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The anticipation and uncertainty of Election Day

As I write this, Election Day is less than 24 hours away. I love elections. It doesn’t matter what’s on the ballot. I have always felt that one of the greatest responsibilities we have as Americans is to cast our ballot. I know many people have grown weary and distrustful of the political process. I understand that, and I myself have grown increasingly cynical regarding how our leaders govern our country.

My cynicism, however, will not keep me from voting. The way in which we choose our leaders differentiates us from most other countries in the world. We truly have the opportunity to choose those who govern us and we should all exercise that right at every opportunity.

As Election Day nears, I find myself puzzled yet quite intrigued by what is happening right now with the races, particularly those for governor and U.S. Senate. In all likelihood, we won’t know who wins these races until the run-offs in January. At the moment, no one has the 50 percent plus one needed to win outright. Which I find interesting. For many years, Georgia has been a predominantly Republican state. Until a few months ago, I thought the days of Democrats winning a statewide election were over. Jason Carter and Michelle Nunn, however, have me rethinking that particular theory.

The strength with which they are running puzzles me further given what is happening with the Democratic Party at the national level. Democratic candidates across the country are fleeing President Barack Obama in droves. They want little or nothing to do with him because of the mess he has made. And make no mistake about it – President Obama has indeed made blunder after blunder after blunder. His policies and agenda are wildly unpopular, even among his own party. Few Democratic candidates want to associate with him, and with good reason.

In Georgia in particular, President Obama is unpopular and not trusted. Which makes it all the more puzzling why Carter and Nunn are polling so well. Is it because of the strength of their family names? I’m not sure about that; former U.S. Senator Sam Nunn, Michelle Nunn’s father, was a popular Senator who at one time was one of the most powerful men in the country. Jason Carter’s grandfather is former president Jimmy Carter, who I believe most Georgians tolerate more than respect.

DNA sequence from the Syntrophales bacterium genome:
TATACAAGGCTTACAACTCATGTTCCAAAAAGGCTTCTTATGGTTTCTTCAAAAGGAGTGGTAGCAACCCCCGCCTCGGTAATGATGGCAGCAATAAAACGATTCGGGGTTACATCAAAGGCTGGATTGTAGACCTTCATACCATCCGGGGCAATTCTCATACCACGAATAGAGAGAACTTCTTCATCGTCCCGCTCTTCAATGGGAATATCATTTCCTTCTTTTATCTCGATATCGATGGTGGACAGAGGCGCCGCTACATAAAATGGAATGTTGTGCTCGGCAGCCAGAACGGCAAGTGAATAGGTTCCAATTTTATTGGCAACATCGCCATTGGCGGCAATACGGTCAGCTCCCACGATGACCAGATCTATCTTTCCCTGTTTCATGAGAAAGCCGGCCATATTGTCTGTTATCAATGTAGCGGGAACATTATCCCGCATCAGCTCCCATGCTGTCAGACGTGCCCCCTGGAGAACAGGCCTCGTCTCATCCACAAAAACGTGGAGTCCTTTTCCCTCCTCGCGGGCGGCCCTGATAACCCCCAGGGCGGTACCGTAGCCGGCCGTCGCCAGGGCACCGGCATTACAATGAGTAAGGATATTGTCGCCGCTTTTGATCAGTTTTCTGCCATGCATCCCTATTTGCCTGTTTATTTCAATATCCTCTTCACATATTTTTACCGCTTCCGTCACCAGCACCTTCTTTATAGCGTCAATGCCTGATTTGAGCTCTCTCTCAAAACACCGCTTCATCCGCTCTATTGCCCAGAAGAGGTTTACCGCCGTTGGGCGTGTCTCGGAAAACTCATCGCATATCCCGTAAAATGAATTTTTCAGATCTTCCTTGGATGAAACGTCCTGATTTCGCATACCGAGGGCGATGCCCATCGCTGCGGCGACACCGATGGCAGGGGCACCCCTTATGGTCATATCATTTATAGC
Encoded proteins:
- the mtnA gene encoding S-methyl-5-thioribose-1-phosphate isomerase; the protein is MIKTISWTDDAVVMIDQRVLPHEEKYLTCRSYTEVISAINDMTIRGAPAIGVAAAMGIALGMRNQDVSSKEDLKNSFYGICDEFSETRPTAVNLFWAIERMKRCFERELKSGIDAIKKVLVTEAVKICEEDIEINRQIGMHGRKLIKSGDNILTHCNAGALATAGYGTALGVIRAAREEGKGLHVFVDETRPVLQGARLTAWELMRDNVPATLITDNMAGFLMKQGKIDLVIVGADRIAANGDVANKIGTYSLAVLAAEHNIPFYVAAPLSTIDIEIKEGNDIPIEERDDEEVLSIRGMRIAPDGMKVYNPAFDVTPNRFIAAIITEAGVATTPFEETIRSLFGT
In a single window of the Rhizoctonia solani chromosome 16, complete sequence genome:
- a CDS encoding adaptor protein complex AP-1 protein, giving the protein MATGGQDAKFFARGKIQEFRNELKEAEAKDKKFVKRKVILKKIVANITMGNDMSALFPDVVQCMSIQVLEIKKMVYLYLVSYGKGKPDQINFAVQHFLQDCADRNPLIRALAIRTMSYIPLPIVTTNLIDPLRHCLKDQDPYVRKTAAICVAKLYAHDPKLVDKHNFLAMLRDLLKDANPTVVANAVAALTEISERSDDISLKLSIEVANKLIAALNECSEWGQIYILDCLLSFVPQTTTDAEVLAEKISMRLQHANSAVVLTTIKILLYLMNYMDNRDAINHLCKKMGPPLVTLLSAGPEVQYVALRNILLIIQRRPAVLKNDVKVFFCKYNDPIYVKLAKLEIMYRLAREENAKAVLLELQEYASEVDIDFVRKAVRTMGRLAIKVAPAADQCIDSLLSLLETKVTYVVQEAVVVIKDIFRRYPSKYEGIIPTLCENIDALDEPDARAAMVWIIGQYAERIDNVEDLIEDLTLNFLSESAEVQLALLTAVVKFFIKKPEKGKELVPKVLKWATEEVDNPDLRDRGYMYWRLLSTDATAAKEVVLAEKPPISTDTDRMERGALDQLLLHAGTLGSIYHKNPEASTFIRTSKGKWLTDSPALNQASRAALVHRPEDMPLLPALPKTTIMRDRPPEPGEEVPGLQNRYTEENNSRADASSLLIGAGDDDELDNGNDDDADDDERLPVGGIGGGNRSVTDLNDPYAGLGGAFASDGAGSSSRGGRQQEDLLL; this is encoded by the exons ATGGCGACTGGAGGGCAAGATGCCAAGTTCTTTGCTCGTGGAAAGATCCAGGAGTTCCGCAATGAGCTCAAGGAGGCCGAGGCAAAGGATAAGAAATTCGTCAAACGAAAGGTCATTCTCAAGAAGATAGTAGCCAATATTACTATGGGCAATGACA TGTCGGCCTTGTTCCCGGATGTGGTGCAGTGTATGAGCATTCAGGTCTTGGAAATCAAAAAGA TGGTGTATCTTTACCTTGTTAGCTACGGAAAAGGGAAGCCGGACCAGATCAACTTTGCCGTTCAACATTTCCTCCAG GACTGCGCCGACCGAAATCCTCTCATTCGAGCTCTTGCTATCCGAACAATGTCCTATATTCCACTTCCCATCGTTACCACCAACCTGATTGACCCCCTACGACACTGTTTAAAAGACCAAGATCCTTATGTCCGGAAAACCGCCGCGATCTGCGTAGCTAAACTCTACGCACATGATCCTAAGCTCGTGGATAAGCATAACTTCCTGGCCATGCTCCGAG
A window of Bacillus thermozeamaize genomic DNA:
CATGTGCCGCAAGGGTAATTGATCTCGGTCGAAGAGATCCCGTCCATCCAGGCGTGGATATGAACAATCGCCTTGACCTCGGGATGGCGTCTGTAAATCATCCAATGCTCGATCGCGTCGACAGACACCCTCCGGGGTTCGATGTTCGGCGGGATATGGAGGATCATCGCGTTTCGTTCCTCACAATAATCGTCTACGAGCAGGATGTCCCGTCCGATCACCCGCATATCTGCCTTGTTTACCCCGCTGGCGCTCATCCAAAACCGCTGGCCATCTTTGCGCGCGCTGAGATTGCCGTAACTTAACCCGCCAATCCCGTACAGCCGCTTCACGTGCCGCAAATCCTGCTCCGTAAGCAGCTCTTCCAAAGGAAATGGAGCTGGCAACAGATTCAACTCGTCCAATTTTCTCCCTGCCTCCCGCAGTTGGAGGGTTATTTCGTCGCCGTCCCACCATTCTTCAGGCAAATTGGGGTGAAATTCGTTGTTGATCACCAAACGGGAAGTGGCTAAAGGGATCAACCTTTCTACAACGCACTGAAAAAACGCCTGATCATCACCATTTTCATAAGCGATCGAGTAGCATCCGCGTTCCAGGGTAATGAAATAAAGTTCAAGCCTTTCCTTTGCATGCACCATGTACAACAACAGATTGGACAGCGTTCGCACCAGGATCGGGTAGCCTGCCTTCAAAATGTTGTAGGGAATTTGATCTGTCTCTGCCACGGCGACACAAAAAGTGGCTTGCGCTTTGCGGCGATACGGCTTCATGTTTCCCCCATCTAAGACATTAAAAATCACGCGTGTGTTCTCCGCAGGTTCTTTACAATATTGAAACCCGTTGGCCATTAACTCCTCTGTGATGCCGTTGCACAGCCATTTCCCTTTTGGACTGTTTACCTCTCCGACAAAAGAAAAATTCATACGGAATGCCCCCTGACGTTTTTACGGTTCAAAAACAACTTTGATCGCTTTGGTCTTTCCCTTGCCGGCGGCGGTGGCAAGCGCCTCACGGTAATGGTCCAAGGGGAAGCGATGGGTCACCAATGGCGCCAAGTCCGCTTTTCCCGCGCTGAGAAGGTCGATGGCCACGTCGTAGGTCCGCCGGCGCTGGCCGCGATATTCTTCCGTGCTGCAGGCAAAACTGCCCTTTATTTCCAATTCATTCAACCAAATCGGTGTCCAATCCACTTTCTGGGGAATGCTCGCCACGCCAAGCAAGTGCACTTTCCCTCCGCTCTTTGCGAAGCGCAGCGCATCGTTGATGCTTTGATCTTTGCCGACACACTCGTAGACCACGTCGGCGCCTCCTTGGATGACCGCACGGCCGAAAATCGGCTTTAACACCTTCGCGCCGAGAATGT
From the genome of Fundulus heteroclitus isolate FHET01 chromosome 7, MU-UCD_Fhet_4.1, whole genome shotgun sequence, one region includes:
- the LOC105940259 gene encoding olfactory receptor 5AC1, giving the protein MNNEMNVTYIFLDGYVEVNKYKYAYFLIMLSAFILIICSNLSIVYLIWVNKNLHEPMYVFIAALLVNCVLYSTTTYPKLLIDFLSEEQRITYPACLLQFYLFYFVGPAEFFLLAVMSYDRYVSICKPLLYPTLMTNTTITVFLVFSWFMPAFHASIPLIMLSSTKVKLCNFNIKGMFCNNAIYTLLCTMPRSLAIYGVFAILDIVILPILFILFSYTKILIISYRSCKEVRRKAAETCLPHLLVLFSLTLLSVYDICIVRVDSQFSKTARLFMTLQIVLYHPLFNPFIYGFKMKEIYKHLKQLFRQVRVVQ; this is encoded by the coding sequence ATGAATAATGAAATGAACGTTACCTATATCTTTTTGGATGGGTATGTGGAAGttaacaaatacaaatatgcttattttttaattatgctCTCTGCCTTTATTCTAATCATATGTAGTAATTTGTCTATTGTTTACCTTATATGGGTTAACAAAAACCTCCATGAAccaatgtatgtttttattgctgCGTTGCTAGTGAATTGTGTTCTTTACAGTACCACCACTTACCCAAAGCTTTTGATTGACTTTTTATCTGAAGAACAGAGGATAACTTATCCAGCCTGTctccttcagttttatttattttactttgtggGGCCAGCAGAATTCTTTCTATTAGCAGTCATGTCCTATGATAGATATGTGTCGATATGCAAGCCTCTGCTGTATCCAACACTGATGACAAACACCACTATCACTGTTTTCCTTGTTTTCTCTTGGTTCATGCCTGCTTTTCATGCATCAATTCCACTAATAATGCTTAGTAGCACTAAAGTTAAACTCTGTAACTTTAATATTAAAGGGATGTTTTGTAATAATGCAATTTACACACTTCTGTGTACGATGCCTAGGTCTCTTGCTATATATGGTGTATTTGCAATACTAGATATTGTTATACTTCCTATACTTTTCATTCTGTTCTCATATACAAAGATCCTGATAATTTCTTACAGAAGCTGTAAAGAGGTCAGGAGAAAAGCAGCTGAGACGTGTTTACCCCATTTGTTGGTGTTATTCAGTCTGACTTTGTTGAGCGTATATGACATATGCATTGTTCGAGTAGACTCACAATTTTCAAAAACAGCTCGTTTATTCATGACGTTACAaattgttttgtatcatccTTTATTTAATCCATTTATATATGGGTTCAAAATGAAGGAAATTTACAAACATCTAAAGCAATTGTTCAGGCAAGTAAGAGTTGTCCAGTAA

Or is it the weakness of the Republican candidates? Gov. Nathan Deal has had his fair share of adversity during his first term but overall he has done a good job. David Perdue has endured attack after attack from Nunn’s campaign but I haven’t seen anything particularly alarming from Perdue’s candidacy.

To me, it comes down to which side of the aisle each one will vote with on major issues. The Democrats will almost always, without fail, vote with their party. You can throw U.S. Rep. John Barrow, our representative, into this mix as well. Barrow paints himself as a conservative Democrat but the reality is quite different. He is not conservative. Neither are Nunn or Carter. They will bring with them a liberal agenda that will not be good for either our state or nation.

I do not, however, believe that tomorrow’s vote count will settle the races between Nunn and Perdue, Carter and Deal. There are other statewide races with three candidates that won’t be decided, either. I think the only elections that will be settled tomorrow will be the local races. In the most of the others, we’ll have to endure two more months of commercials and political signs.

Despite the near certainty of run-offs, tomorrow will be a special day, and what happens in both Georgia and across the nation will have far-reaching effects over the next two years. The neat thing is we get to decide in which direction Georgia and the United States will take. Exercise your right to vote. If you haven’t done so during early voting, cast your ballot on Nov. 4. It is one of the most important things you will ever do.

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